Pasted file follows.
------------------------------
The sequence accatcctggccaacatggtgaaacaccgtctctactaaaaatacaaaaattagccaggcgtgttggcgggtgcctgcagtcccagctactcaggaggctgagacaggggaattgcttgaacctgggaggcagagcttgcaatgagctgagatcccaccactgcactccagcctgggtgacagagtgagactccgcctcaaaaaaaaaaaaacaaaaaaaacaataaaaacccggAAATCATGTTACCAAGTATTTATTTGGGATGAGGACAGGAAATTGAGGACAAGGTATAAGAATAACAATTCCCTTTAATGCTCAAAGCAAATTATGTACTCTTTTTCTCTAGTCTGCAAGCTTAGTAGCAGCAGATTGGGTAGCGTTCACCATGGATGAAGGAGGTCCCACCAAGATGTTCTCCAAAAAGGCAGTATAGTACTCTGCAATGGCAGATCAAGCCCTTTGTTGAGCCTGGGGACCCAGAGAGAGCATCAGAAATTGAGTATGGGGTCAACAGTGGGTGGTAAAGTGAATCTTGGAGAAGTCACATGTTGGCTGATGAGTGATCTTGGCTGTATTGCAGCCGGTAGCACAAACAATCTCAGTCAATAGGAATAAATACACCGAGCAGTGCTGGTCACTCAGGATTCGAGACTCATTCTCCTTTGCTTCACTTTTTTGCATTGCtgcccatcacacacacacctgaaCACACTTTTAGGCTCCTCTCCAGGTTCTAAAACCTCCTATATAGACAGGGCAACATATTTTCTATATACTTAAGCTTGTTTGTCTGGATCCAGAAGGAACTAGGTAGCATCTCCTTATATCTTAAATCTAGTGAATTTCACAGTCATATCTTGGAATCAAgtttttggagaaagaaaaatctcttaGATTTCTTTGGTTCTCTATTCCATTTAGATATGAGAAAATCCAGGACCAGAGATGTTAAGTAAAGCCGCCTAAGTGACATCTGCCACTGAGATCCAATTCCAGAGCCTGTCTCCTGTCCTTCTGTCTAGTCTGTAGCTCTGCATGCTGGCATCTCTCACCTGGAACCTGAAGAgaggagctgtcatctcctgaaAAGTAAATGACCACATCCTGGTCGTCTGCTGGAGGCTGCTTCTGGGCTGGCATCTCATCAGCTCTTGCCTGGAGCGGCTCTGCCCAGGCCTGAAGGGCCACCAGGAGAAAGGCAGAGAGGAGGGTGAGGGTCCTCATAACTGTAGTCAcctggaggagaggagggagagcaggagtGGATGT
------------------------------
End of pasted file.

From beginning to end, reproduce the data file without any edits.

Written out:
The sequence accatcctggccaacatggtgaaacaccgtctctactaaaaatacaaaaattagccaggcgtgttggcgggtgcctgcagtcccagctactcaggaggctgagacaggggaattgcttgaacctgggaggcagagcttgcaatgagctgagatcccaccactgcactccagcctgggtgacagagtgagactccgcctcaaaaaaaaaaaaacaaaaaaaacaataaaaacccggAAATCATGTTACCAAGTATTTATTTGGGATGAGGACAGGAAATTGAGGACAAGGTATAAGAATAACAATTCCCTTTAATGCTCAAAGCAAATTATGTACTCTTTTTCTCTAGTCTGCAAGCTTAGTAGCAGCAGATTGGGTAGCGTTCACCATGGATGAAGGAGGTCCCACCAAGATGTTCTCCAAAAAGGCAGTATAGTACTCTGCAATGGCAGATCAAGCCCTTTGTTGAGCCTGGGGACCCAGAGAGAGCATCAGAAATTGAGTATGGGGTCAACAGTGGGTGGTAAAGTGAATCTTGGAGAAGTCACATGTTGGCTGATGAGTGATCTTGGCTGTATTGCAGCCGGTAGCACAAACAATCTCAGTCAATAGGAATAAATACACCGAGCAGTGCTGGTCACTCAGGATTCGAGACTCATTCTCCTTTGCTTCACTTTTTTGCATTGCtgcccatcacacacacacctgaaCACACTTTTAGGCTCCTCTCCAGGTTCTAAAACCTCCTATATAGACAGGGCAACATATTTTCTATATACTTAAGCTTGTTTGTCTGGATCCAGAAGGAACTAGGTAGCATCTCCTTATATCTTAAATCTAGTGAATTTCACAGTCATATCTTGGAATCAAgtttttggagaaagaaaaatctcttaGATTTCTTTGGTTCTCTATTCCATTTAGATATGAGAAAATCCAGGACCAGAGATGTTAAGTAAAGCCGCCTAAGTGACATCTGCCACTGAGATCCAATTCCAGAGCCTGTCTCCTGTCCTTCTGTCTAGTCTGTAGCTCTGCATGCTGGCATCTCTCACCTGGAACCTGAAGAgaggagctgtcatctcctgaaAAGTAAATGACCACATCCTGGTCGTCTGCTGGAGGCTGCTTCTGGGCTGGCATCTCATCAGCTCTTGCCTGGAGCGGCTCTGCCCAGGCCTGAAGGGCCACCAGGAGAAAGGCAGAGAGGAGGGTGAGGGTCCTCATAACTGTAGTCAcctggaggagaggagggagagcaggagtGGATGT